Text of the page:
Do you want to score free tickets to Maker Faire at The Henry Ford? Simply tell us in the comments section below why you want to go to Maker Faire Detroit 2014 and who you would take with you. We’ll then select two lucky winners at random to win four tickets to the event. To be eligible, simply submit your comments (along with your email address) by this Thursday, July 17that 11:59 p.m. EST. We’ll contact the winner Friday morning using the email address provided (we won’t share it or sell it to anybody).  UPDATE: This contest has ended. The winner has been selected and contacted via email with their prize. Thank you everyone for the comments! 

Maddie Rich is a junior at Grand Valley State University, studying Marketing and Public Relations. She is a Marketing Intern at The Henry Ford this summer and cannot wait to attend her first ever Maker Faire Detroit. She loves living in the mitten and cannot wait to see what the future holds for her.

Celebrating Women Who Rock at The Henry Ford, Especially When They’re From Michigan

Women Who Rock at The Henry Ford is an unprecedented chance to revisit the musicians who have helped shape rock and roll — innovators like Madonna and Aretha Franklin, Janis Joplin, Tina Turner and dozens of others! Today, guest blogger Lish Dorset gives us a sneak peek at some of the artifacts featured in the new exhibit.

On May 17th, we opened the doors of our Flex Gallery in Henry Ford Museum to our latest exhibit, “Women Who Rock: Vision, Passion, Power.” Presented by the Rock and Roll Hall of Fame in Cleveland, our staff has been buzzing about the ever since the first artifact arrived in Dearborn.

Photo courtesy of The Henry Ford

Photo courtesy of The Henry Ford

The exhibit highlights the creative contributions of many talented female musicians, from contemporary icons like Lady Gaga to renowned artists like Billie Holiday. It’s a safe bet that one of your most favorite female artists will be represented in the exhibit.

What makes this exhibit even more exciting is its connection to Michigan artists. Who can you expect? Some pretty well-known artists, that’s who. For rock fans, Meg White’s Pearl peppermint bass drum reflects her time with The White Stripes. A collection of lyrics, clothing and even a clarinet represent Patti Smith.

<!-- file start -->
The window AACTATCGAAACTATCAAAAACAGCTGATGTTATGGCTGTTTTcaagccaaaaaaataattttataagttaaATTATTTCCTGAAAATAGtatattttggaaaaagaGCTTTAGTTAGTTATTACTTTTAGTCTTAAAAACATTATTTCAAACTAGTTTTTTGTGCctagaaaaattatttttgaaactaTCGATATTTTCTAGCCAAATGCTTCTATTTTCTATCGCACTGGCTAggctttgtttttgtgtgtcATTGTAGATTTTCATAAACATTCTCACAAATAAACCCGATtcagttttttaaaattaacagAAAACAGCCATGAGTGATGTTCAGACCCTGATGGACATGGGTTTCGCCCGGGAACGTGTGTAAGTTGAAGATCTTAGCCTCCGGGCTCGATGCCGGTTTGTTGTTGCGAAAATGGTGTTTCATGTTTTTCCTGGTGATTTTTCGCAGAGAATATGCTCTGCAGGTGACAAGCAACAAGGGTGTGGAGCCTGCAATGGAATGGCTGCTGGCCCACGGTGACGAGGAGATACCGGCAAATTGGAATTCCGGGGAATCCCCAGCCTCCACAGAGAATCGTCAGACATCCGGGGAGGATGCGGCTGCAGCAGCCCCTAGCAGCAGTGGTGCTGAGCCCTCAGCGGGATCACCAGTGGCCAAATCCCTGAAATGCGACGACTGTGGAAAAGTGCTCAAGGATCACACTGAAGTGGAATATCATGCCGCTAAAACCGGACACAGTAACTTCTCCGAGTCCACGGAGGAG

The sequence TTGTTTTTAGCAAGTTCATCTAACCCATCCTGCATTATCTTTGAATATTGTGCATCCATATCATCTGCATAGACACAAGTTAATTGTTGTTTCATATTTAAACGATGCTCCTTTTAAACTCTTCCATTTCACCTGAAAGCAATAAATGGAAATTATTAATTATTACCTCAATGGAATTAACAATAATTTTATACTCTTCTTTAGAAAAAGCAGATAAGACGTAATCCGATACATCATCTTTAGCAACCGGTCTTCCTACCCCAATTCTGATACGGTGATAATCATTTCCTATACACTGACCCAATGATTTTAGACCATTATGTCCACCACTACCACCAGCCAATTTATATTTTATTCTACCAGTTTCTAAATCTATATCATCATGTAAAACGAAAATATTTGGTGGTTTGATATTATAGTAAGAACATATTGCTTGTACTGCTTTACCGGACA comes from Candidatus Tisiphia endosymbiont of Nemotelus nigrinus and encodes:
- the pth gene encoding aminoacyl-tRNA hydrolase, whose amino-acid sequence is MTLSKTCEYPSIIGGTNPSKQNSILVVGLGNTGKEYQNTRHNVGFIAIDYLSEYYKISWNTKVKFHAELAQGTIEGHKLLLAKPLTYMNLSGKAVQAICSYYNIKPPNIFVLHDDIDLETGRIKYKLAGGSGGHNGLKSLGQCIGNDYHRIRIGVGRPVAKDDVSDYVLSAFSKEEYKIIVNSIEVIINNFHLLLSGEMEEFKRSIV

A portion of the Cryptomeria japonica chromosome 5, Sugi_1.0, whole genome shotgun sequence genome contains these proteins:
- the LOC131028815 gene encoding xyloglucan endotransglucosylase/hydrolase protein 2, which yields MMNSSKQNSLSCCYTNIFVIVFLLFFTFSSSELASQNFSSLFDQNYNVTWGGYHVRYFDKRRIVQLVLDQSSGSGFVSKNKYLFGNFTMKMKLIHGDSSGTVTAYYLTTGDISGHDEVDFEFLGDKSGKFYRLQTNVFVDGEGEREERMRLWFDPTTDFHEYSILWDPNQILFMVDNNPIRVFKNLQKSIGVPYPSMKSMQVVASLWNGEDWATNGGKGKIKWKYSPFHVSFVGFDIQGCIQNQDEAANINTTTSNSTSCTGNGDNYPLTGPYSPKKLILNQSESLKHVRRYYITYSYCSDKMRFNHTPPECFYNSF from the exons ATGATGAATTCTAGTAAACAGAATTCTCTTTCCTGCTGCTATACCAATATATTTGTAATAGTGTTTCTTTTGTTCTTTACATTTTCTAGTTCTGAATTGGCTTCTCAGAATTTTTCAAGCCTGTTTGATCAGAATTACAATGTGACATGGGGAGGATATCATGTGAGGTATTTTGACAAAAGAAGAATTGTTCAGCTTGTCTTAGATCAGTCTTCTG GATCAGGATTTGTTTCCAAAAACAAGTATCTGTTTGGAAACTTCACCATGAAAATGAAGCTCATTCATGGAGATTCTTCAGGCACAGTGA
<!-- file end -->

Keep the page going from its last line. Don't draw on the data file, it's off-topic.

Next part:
Going back to the 1960s, two of The Supremes’ iconic dresses are included in the exhibit. For Aretha Franklin, there are sheets of lyrics, dresses and even a poster of her with Martin Luther King, Jr.

Photo courtesy of The Henry Ford

Photo courtesy of The Henry Ford

And what would a Michigan roundup be without Madonna? Showcasing some of her work from 1990s, you’ll see handwritten lyrics, notebooks and instantly recognizable costumes designed by none other than Jean Paul Gaultier.

I can’t wait to see such an amazing group of Michigan women included in this awesome exhibit.

To help celebrate “Women Who Rock,” we’re giving away tickets to Henry Ford Museum throughout the summer. Simply let us know what your first concert was by tagging a social update with #MyFirstConcert and you’ll be entered to win.

Photo courtesy of The Henry Ford

Photo courtesy of The Henry Ford

You can see “Women Who Rock” May 17 through August 17 at Henry Ford Museum. Entrance to the exhibit is included with membership to The Henry Ford or paid museum admission.

Do you plan to visit The Henry Ford to see Women Who Rock this summer?

Lish Dorset is the social media manager for The Henry Ford in Dearborn. She lives in Royal Oak with her family. You can learn more about Women Who Rock by checking out The Henry Ford’s blog.

An Inside Look at the Archives of Michigan

If you’re a Michigan history buff or just love to discover new things at Michigan museums, then a visit to the Archives of Michigan or the Michigan Historical Museum  in Lansing is sure to pique your interest! Today, Mary Detloff from the Michigan Department of Natural Resources takes us deep inside the Archives of Michigan for a look at Pure Michigan way back when. 

Outside the Michigan Historical Museum in Lansing, MI